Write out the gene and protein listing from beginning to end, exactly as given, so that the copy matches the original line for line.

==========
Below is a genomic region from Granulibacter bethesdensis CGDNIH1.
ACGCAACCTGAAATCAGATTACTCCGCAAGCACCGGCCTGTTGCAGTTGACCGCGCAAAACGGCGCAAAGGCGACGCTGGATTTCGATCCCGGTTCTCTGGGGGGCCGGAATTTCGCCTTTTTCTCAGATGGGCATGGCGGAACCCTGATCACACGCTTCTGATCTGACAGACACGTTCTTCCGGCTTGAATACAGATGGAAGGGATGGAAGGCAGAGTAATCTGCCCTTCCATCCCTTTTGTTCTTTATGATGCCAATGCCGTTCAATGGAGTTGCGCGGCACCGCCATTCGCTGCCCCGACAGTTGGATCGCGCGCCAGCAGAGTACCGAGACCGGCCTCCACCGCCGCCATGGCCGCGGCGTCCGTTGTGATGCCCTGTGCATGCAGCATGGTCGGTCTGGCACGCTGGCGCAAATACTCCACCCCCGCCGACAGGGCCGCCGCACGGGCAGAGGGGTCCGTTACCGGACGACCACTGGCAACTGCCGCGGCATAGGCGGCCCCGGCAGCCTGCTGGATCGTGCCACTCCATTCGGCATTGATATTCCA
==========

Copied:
Below is a genomic region from Granulibacter bethesdensis CGDNIH1.
ACGCAACCTGAAATCAGATTACTCCGCAAGCACCGGCCTGTTGCAGTTGACCGCGCAAAACGGCGCAAAGGCGACGCTGGATTTCGATCCCGGTTCTCTGGGGGGCCGGAATTTCGCCTTTTTCTCAGATGGGCATGGCGGAACCCTGATCACACGCTTCTGATCTGACAGACACGTTCTTCCGGCTTGAATACAGATGGAAGGGATGGAAGGCAGAGTAATCTGCCCTTCCATCCCTTTTGTTCTTTATGATGCCAATGCCGTTCAATGGAGTTGCGCGGCACCGCCATTCGCTGCCCCGACAGTTGGATCGCGCGCCAGCAGAGTACCGAGACCGGCCTCCACCGCCGCCATGGCCGCGGCGTCCGTTGTGATGCCCTGTGCATGCAGCATGGTCGGTCTGGCACGCTGGCGCAAATACTCCACCCCCGCCGACAGGGCCGCCGCACGGGCAGAGGGGTCCGTTACCGGACGACCACTGGCAACTGCCGCGGCATAGGCGGCCCCGGCAGCCTGCTGGATCGTGCCACTCCATTCGGCATTGATATTCCA